The James Webb Space Telescope has captured new details of the Crab Nebula, 6 500 light-years away, in this image released on 30 October 2023.
While these remains of an exploded star have been well-studied by multiple observatories, including the Hubble Space Telescope, Webb’s infrared sensitivity and resolution offer new clues into the makeup and origins of this scene.
Thanks to Webb’s Near-Infrared Camera (NIRCam) and Mid-Infrared Instrument (MIRI), scientists were able to determine the composition of the material ejected from the explosion. The supernova remnant is comprised of several different components, including doubly ionized sulfur (represented in red-orange), ionized iron (blue), dust (yellow-white and green), and synchrotron emission (white).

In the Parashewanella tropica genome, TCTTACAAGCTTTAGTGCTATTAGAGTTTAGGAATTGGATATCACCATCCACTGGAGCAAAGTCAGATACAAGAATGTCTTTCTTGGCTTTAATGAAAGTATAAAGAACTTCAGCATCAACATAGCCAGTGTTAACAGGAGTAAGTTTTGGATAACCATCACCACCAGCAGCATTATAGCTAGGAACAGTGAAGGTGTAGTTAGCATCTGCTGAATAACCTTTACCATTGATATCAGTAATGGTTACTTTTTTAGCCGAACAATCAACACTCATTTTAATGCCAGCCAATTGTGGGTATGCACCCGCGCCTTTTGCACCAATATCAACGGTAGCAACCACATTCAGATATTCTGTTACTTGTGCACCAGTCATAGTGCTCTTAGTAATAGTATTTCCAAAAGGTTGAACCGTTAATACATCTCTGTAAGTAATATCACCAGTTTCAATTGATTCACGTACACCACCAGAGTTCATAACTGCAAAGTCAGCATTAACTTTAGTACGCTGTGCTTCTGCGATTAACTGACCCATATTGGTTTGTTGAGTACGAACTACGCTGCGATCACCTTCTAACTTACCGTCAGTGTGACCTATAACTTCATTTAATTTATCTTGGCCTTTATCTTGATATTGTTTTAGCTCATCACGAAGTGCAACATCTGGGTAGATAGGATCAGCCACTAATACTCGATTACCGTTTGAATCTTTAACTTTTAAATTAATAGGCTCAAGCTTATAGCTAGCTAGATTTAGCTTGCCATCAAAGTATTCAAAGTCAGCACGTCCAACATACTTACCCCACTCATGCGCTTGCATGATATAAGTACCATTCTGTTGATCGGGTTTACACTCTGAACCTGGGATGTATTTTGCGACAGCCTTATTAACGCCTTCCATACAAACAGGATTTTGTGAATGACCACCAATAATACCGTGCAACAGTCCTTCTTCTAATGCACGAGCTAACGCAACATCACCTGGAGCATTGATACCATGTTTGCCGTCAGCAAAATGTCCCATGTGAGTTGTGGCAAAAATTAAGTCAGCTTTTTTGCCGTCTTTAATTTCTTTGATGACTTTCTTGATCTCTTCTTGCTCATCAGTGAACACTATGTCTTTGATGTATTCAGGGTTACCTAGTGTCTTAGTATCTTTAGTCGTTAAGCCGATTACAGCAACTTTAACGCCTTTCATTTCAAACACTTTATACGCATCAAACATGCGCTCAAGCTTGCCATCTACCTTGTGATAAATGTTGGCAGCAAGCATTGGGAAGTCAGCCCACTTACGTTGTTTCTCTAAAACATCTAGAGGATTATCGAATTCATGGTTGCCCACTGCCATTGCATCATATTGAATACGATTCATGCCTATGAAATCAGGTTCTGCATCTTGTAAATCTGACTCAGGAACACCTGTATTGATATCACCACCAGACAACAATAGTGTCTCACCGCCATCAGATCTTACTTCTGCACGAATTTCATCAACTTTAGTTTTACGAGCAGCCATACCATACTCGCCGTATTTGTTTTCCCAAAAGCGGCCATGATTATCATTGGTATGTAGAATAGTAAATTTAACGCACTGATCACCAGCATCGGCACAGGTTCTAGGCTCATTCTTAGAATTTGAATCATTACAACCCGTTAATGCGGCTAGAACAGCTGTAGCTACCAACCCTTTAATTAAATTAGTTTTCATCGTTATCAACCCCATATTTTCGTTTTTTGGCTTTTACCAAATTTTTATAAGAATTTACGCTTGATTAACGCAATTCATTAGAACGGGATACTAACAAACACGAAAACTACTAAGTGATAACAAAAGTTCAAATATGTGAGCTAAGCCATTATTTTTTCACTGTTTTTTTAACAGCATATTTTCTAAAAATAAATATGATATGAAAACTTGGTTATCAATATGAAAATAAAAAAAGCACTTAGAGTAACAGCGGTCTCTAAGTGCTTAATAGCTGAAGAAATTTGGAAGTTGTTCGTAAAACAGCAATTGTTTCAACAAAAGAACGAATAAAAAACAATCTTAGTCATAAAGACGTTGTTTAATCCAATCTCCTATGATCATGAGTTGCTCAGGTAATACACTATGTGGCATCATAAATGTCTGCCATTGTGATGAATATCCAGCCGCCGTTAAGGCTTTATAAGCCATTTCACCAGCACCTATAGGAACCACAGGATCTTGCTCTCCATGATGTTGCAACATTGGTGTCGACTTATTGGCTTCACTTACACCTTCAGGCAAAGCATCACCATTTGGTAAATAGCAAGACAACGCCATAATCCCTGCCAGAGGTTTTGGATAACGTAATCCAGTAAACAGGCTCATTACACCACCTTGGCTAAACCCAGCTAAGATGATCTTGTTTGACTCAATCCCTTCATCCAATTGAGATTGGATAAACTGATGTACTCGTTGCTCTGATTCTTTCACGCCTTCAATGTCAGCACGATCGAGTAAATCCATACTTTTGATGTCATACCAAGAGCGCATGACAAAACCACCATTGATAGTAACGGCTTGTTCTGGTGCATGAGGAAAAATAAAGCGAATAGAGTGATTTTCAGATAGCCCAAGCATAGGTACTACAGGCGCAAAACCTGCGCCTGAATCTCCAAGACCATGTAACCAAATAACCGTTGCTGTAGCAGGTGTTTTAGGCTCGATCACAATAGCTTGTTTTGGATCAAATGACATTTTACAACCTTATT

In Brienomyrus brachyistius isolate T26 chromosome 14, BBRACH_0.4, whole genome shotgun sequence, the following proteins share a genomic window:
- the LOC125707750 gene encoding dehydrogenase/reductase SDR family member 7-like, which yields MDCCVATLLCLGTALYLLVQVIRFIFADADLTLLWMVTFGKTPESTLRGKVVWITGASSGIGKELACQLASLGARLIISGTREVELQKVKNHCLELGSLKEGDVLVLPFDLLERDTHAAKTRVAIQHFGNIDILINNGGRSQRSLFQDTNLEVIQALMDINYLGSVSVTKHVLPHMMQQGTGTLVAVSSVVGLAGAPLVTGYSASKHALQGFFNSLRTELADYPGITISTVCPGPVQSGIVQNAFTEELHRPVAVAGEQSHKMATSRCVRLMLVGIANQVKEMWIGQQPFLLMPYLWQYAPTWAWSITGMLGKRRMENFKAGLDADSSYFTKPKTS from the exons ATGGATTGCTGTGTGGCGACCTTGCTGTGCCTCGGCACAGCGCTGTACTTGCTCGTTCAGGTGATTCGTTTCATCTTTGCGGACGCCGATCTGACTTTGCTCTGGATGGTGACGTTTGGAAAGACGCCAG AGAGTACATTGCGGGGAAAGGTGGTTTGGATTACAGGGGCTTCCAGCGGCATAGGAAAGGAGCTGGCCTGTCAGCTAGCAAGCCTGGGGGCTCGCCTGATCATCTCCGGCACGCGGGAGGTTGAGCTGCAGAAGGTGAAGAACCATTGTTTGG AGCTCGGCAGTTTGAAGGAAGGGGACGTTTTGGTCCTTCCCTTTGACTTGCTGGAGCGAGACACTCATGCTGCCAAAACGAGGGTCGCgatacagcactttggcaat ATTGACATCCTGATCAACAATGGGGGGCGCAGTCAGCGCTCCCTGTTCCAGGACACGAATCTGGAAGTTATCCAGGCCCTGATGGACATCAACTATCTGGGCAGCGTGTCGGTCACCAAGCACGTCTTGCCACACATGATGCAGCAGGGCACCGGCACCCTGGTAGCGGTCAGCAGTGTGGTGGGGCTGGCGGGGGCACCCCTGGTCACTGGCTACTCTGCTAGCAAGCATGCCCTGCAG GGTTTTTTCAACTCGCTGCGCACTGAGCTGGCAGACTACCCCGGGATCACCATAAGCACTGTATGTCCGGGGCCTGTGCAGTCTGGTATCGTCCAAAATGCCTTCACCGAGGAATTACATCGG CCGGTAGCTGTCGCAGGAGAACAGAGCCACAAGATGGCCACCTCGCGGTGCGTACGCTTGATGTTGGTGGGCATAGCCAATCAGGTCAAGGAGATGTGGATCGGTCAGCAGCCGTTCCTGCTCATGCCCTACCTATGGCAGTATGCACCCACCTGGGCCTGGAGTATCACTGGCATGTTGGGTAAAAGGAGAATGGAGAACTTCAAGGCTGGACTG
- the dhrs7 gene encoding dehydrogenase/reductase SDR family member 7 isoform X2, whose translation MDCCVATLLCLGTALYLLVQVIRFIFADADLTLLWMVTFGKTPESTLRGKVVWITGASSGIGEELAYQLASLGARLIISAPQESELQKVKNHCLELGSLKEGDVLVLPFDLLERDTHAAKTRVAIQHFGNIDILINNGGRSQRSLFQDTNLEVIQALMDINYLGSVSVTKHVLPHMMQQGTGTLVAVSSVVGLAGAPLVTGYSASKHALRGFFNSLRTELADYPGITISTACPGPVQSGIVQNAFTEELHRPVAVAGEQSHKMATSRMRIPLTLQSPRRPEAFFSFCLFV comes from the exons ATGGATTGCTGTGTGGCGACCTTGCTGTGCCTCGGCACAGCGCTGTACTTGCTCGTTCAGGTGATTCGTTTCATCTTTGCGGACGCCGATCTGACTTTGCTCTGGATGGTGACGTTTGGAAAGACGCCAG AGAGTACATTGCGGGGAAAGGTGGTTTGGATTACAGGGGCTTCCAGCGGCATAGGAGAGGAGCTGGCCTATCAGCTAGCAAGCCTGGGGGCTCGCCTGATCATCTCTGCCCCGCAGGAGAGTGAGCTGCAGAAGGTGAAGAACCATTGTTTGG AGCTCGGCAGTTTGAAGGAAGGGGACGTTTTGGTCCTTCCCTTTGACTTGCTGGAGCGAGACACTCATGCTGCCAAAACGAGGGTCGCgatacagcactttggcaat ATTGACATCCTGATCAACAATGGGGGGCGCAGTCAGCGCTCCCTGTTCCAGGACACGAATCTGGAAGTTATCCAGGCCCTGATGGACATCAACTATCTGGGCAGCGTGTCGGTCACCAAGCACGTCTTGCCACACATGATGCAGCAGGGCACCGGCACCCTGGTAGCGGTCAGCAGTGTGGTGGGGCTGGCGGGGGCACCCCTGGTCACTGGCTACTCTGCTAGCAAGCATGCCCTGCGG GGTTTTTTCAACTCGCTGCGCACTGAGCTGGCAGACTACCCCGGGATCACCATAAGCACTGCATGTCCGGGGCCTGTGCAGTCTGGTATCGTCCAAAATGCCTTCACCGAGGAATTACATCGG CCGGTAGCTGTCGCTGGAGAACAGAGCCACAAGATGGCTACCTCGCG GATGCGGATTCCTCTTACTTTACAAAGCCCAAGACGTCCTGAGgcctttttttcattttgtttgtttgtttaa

In this image, colours were assigned to different filters from Webb’s NIRCam and MIRI: blue (F162M), light blue (F480M), cyan (F560W), green (F1130W), orange (F1800W), and red (F2100W).
Image Credit: NASA, ESA, CSA, STScI, T. Temim (Princeton University)